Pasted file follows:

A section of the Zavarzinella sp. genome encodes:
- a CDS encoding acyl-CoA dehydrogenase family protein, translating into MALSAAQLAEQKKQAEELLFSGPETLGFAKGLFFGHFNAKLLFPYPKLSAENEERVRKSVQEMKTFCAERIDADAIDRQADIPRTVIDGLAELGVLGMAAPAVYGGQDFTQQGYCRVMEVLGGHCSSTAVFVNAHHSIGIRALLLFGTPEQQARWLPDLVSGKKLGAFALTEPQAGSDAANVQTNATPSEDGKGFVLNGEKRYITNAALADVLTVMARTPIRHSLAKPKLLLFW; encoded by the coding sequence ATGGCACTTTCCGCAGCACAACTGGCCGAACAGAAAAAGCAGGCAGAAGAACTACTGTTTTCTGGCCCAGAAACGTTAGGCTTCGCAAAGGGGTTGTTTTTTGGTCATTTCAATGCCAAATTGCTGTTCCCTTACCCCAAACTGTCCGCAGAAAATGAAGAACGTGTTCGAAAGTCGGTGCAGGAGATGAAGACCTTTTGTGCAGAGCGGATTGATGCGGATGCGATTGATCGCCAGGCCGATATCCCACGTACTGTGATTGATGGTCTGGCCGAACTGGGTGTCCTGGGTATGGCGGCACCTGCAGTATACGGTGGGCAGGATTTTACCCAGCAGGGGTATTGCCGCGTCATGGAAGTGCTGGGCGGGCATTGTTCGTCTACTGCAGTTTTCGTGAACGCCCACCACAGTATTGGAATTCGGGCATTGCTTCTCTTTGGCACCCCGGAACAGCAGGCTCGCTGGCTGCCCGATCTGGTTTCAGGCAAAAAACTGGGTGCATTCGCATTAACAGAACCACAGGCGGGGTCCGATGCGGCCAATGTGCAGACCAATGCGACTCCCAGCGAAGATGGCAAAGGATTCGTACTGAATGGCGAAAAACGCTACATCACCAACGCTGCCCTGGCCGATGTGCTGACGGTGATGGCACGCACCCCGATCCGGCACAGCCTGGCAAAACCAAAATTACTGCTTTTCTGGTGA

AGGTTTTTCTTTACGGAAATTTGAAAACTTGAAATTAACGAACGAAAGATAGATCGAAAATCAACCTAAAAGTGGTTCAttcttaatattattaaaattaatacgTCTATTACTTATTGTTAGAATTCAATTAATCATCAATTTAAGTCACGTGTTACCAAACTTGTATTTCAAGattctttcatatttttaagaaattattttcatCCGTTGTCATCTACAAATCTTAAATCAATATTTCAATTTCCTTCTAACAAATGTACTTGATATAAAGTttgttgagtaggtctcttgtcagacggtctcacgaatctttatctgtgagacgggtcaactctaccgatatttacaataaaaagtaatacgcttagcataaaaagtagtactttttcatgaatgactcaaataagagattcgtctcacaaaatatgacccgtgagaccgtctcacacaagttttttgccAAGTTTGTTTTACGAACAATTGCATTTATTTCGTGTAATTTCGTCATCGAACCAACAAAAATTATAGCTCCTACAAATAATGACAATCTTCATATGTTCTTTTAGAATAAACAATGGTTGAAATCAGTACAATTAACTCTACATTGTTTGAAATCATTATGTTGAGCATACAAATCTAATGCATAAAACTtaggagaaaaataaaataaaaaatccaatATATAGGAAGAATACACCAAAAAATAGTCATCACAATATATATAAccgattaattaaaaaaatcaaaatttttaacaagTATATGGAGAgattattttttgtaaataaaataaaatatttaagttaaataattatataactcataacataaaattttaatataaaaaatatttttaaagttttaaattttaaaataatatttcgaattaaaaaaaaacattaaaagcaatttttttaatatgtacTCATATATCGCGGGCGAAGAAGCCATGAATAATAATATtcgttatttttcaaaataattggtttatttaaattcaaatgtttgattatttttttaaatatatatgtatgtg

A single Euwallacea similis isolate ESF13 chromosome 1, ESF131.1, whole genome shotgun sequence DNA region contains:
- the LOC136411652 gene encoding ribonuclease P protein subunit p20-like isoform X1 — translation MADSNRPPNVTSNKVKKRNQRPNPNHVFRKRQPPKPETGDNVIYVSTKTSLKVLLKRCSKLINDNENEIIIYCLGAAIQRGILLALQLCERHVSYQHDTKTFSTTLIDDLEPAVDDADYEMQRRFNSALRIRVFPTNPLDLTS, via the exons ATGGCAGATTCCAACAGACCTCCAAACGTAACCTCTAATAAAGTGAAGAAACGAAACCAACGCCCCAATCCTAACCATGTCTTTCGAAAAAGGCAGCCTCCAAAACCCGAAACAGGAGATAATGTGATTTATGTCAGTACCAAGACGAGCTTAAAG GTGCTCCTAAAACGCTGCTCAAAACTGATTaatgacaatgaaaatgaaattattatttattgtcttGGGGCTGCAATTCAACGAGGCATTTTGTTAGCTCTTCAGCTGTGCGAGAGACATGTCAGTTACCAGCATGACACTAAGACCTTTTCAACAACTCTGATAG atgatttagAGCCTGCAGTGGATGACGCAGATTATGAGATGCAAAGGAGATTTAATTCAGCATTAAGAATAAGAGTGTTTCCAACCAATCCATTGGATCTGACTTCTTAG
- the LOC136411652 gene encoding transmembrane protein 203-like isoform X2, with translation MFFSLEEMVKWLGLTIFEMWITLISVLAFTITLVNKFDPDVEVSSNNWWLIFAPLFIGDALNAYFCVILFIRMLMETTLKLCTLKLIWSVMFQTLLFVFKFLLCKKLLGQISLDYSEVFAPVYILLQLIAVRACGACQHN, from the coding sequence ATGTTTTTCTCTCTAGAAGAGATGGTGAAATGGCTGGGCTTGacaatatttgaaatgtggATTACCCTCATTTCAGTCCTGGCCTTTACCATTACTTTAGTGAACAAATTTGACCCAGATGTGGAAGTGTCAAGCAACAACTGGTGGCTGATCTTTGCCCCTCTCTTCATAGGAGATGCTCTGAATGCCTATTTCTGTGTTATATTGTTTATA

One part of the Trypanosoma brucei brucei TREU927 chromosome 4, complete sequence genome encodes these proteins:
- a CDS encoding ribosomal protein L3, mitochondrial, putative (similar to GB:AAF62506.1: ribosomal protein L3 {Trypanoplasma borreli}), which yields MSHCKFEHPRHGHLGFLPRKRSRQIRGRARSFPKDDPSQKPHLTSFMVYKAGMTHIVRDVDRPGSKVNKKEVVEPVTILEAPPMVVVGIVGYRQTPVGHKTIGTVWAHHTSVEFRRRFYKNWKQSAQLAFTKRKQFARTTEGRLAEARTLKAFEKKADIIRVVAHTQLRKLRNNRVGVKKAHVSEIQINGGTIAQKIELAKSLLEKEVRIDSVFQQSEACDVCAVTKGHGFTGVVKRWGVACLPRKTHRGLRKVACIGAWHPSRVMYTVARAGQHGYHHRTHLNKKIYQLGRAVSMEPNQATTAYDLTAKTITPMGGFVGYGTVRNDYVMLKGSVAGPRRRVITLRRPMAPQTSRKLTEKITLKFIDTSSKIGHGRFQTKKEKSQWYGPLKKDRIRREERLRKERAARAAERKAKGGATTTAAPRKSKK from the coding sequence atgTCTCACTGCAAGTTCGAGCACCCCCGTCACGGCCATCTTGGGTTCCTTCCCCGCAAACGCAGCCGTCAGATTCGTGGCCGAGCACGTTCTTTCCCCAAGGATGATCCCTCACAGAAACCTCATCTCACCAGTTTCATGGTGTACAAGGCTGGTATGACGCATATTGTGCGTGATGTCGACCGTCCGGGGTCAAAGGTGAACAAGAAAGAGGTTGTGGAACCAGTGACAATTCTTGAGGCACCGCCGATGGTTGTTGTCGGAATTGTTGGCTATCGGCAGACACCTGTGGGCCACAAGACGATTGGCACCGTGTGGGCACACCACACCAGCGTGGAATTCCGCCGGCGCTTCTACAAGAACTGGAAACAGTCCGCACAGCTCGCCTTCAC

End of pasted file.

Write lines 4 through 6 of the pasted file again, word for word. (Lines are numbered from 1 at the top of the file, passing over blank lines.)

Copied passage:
A single Euwallacea similis isolate ESF13 chromosome 1, ESF131.1, whole genome shotgun sequence DNA region contains:
- the LOC136411652 gene encoding ribonuclease P protein subunit p20-like isoform X1 — translation MADSNRPPNVTSNKVKKRNQRPNPNHVFRKRQPPKPETGDNVIYVSTKTSLKVLLKRCSKLINDNENEIIIYCLGAAIQRGILLALQLCERHVSYQHDTKTFSTTLIDDLEPAVDDADYEMQRRFNSALRIRVFPTNPLDLTS, via the exons ATGGCAGATTCCAACAGACCTCCAAACGTAACCTCTAATAAAGTGAAGAAACGAAACCAACGCCCCAATCCTAACCATGTCTTTCGAAAAAGGCAGCCTCCAAAACCCGAAACAGGAGATAATGTGATTTATGTCAGTACCAAGACGAGCTTAAAG GTGCTCCTAAAACGCTGCTCAAAACTGATTaatgacaatgaaaatgaaattattatttattgtcttGGGGCTGCAATTCAACGAGGCATTTTGTTAGCTCTTCAGCTGTGCGAGAGACATGTCAGTTACCAGCATGACACTAAGACCTTTTCAACAACTCTGATAG atgatttagAGCCTGCAGTGGATGACGCAGATTATGAGATGCAAAGGAGATTTAATTCAGCATTAAGAATAAGAGTGTTTCCAACCAATCCATTGGATCTGACTTCTTAG
- the LOC136411652 gene encoding transmembrane protein 203-like isoform X2, with translation MFFSLEEMVKWLGLTIFEMWITLISVLAFTITLVNKFDPDVEVSSNNWWLIFAPLFIGDALNAYFCVILFIRMLMETTLKLCTLKLIWSVMFQTLLFVFKFLLCKKLLGQISLDYSEVFAPVYILLQLIAVRACGACQHN, from the coding sequence ATGTTTTTCTCTCTAGAAGAGATGGTGAAATGGCTGGGCTTGacaatatttgaaatgtggATTACCCTCATTTCAGTCCTGGCCTTTACCATTACTTTAGTGAACAAATTTGACCCAGATGTGGAAGTGTCAAGCAACAACTGGTGGCTGATCTTTGCCCCTCTCTTCATAGGAGATGCTCTGAATGCCTATTTCTGTGTTATATTGTTTATA